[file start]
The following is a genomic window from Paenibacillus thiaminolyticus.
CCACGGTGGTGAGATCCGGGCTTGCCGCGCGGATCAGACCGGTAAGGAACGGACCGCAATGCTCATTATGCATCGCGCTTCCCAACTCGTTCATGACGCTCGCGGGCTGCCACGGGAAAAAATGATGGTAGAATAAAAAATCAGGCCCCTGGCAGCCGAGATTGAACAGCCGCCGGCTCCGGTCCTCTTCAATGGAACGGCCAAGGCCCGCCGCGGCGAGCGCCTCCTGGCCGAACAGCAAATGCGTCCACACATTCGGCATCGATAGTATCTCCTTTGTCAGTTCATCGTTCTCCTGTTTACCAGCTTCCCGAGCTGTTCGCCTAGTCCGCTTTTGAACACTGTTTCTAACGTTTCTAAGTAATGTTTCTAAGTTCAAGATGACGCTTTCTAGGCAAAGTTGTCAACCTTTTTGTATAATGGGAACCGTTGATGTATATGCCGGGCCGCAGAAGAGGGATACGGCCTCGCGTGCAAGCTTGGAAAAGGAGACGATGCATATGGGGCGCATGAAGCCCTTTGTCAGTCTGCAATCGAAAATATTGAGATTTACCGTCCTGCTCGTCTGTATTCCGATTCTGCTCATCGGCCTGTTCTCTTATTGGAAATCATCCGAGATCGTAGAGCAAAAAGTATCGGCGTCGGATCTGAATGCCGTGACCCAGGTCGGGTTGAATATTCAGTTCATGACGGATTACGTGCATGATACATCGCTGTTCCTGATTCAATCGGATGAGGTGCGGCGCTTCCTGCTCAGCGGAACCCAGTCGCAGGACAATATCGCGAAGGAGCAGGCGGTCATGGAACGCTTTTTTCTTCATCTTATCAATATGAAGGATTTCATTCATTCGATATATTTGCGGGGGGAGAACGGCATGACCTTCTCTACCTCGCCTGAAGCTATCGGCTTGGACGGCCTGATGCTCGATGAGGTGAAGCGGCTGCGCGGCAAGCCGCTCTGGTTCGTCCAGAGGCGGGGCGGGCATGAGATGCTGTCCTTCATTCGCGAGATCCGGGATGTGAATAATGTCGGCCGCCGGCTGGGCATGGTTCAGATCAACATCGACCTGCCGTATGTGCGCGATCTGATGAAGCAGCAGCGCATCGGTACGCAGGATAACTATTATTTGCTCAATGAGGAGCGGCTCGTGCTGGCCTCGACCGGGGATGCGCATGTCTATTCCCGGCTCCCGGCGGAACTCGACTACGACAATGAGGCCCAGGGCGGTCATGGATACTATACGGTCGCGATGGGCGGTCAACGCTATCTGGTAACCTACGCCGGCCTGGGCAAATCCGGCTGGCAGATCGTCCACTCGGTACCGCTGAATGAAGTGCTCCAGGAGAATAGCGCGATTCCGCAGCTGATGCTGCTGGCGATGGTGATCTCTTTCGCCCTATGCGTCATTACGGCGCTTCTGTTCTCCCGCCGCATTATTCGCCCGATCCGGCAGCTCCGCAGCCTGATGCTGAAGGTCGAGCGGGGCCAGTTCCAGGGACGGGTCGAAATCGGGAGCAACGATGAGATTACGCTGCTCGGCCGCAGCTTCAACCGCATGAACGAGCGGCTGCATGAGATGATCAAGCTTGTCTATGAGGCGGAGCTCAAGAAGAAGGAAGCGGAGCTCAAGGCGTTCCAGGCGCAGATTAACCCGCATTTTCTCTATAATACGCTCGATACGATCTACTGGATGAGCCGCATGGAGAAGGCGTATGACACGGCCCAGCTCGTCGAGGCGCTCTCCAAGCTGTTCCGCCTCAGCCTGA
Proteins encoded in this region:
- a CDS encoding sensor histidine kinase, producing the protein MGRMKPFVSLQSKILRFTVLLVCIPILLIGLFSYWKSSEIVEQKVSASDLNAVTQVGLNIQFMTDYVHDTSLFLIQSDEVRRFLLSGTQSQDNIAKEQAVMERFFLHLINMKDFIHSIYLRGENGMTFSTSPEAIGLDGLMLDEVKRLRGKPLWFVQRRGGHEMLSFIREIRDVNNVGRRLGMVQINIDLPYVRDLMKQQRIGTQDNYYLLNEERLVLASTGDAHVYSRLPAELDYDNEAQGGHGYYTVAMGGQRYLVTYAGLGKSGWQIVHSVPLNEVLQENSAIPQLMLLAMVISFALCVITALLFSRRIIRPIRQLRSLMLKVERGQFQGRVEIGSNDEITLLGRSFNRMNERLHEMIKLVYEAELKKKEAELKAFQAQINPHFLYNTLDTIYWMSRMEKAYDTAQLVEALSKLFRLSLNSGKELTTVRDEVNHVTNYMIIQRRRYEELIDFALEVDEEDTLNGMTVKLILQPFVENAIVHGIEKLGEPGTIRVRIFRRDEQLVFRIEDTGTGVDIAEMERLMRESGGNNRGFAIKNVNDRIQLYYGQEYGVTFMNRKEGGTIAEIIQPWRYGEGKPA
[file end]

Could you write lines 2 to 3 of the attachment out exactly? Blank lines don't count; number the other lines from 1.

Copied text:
CCACGGTGGTGAGATCCGGGCTTGCCGCGCGGATCAGACCGGTAAGGAACGGACCGCAATGCTCATTATGCATCGCGCTTCCCAACTCGTTCATGACGCTCGCGGGCTGCCACGGGAAAAAATGATGGTAGAATAAAAAATCAGGCCCCTGGCAGCCGAGATTGAACAGCCGCCGGCTCCGGTCCTCTTCAATGGAACGGCCAAGGCCCGCCGCGGCGAGCGCCTCCTGGCCGAACAGCAAATGCGTCCACACATTCGGCATCGATAGTATCTCCTTTGTCAGTTCATCGTTCTCCTGTTTACCAGCTTCCCGAGCTGTTCGCCTAGTCCGCTTTTGAACACTGTTTCTAACGTTTCTAAGTAATGTTTCTAAGTTCAAGATGACGCTTTCTAGGCAAAGTTGTCAACCTTTTTGTATAATGGGAACCGTTGATGTATATGCCGGGCCGCAGAAGAGGGATACGGCCTCGCGTGCAAGCTTGGAAAAGGAGACGATGCATATGGGGCGCATGAAGCCCTTTGTCAGTCTGCAATCGAAAATATTGAGATTTACCGTCCTGCTCGTCTGTATTCCGATTCTGCTCATCGGCCTGTTCTCTTATTGGAAATCATCCGAGATCGTAGAGCAAAAAGTATCGGCGTCGGATCTGAATGCCGTGACCCAGGTCGGGTTGAATATTCAGTTCATGACGGATTACGTGCATGATACATCGCTGTTCCTGATTCAATCGGATGAGGTGCGGCGCTTCCTGCTCAGCGGAACCCAGTCGCAGGACAATATCGCGAAGGAGCAGGCGGTCATGGAACGCTTTTTTCTTCATCTTATCAATATGAAGGATTTCATTCATTCGATATATTTGCGGGGGGAGAACGGCATGACCTTCTCTACCTCGCCTGAAGCTATCGGCTTGGACGGCCTGATGCTCGATGAGGTGAAGCGGCTGCGCGGCAAGCCGCTCTGGTTCGTCCAGAGGCGGGGCGGGCATGAGATGCTGTCCTTCATTCGCGAGATCCGGGATGTGAATAATGTCGGCCGCCGGCTGGGCATGGTTCAGATCAACATCGACCTGCCGTATGTGCGCGATCTGATGAAGCAGCAGCGCATCGGTACGCAGGATAACTATTATTTGCTCAATGAGGAGCGGCTCGTGCTGGCCTCGACCGGGGATGCGCATGTCTATTCCCGGCTCCCGGCGGAACTCGACTACGACAATGAGGCCCAGGGCGGTCATGGATACTATACGGTCGCGATGGGCGGTCAACGCTATCTGGTAACCTACGCCGGCCTGGGCAAATCCGGCTGGCAGATCGTCCACTCGGTACCGCTGAATGAAGTGCTCCAGGAGAATAGCGCGATTCCGCAGCTGATGCTGCTGGCGATGGTGATCTCTTTCGCCCTATGCGTCATTACGGCGCTTCTGTTCTCCCGCCGCATTATTCGCCCGATCCGGCAGCTCCGCAGCCTGATGCTGAAGGTCGAGCGGGGCCAGTTCCAGGGACGGGTCGAAATCGGGAGCAACGATGAGATTACGCTGCTCGGCCGCAGCTTCAACCGCATGAACGAGCGGCTGCATGAGATGATCAAGCTTGTCTATGAGGCGGAGCTCAAGAAGAAGGAAGCGGAGCTCAAGGCGTTCCAGGCGCAGATTAACCCGCATTTTCTCTATAATACGCTCGATACGATCTACTGGATGAGCCGCATGGAGAAGGCGTATGACACGGCCCAGCTCGTCGAGGCGCTCTCCAAGCTGTTCCGCCTCAGCCTGA
Proteins encoded in this region: